Dr. Young also notes that some women who wish to delay parenthood until they are older may choose to freeze their eggs, which prevents the eggs from aging. Then, when a woman is ready for pregnancy, the eggs can be fertilized in the laboratory and implanted in the mother’s uterus through in vitro fertilization.

3. Talk to your doctor or midwife about any problems with conception, pregnancy and childbirth.

Even healthy women may have more difficulty getting pregnant when they are older.

“As you get older, the number of eggs you have decreases,” says Dr. Young. “It can make conception more difficult. It is not uncommon for women to be seen by an endocrinologist (hormone specialist) or fertility specialist.

You are more likely to have multiple babies (twins or more), miscarriages, preeclampsia (high blood pressure during pregnancy), premature delivery, low birth weight babies, caesarean section and postpartum hemorrhage , he said.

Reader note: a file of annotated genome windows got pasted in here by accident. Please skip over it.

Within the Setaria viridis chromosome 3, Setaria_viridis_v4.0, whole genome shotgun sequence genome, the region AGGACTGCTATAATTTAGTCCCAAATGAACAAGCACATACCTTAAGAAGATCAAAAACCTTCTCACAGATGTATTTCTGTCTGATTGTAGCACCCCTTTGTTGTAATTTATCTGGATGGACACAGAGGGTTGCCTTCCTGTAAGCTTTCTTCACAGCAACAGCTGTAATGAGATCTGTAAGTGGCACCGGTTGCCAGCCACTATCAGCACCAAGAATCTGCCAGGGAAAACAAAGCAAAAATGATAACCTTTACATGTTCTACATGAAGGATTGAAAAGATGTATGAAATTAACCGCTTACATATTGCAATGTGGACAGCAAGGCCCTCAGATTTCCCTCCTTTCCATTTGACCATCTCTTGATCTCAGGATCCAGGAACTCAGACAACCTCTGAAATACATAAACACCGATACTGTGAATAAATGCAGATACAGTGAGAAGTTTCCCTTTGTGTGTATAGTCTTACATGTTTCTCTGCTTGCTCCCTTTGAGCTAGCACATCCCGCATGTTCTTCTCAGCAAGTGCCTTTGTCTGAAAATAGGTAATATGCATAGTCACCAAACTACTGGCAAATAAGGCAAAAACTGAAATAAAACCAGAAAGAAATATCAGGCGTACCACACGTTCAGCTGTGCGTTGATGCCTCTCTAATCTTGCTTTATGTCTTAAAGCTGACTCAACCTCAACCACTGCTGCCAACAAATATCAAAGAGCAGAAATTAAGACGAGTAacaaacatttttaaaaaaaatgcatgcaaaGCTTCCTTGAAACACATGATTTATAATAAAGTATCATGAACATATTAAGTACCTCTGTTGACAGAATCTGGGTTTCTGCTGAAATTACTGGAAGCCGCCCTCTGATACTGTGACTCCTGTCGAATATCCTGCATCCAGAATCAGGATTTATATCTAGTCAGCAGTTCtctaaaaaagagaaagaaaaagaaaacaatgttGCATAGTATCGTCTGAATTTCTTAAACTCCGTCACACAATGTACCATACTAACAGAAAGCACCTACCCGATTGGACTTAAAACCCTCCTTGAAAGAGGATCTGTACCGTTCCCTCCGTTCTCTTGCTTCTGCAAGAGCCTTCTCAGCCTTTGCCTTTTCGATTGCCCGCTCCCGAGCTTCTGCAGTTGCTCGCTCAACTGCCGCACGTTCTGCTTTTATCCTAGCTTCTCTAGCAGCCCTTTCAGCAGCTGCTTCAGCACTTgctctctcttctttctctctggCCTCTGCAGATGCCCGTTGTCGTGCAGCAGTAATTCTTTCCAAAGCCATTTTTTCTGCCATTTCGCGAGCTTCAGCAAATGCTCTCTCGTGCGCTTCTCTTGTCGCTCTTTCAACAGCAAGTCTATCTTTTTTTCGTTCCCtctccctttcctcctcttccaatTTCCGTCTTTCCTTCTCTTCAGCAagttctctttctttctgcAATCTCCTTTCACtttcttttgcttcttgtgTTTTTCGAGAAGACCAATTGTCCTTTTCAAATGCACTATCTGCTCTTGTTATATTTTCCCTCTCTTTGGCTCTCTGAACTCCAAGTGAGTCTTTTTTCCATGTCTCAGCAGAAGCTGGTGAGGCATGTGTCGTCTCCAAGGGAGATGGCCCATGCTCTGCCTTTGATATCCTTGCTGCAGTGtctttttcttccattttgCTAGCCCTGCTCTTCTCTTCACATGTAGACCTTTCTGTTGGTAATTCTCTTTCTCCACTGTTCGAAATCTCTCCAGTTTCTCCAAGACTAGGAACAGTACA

“If you’re 40, you’re at high risk,” says Dr. Young. “But just because you’re a certain age doesn’t necessarily mean disaster is going to happen. If you are 25 and have high blood pressure or diabetes, you are also at risk.

4. Consider genetic counseling and testing.

If you want to know more about the risks of genetic diseases and birth defects, talk to your doctor or a genetic counselor before you get pregnant, during your pregnancy, or both.

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You and your partner may want to be screened for genetic conditions, especially those that run in your family. If you are found to be a carrier, it means that you are not affected by the disease yourself, but that you could transmit a genetic mutation to your child. If you and your partner are both carriers, your child is more likely to have the disease or be a carrier. Examples of these conditions are sickle cell disease and cystic fibrosis.

“Before doing any tests, however, you need to decide what you would do with the results,” says Dr. Young. “Ask yourself, ‘Am I capable of raising a child with significant disabilities?'”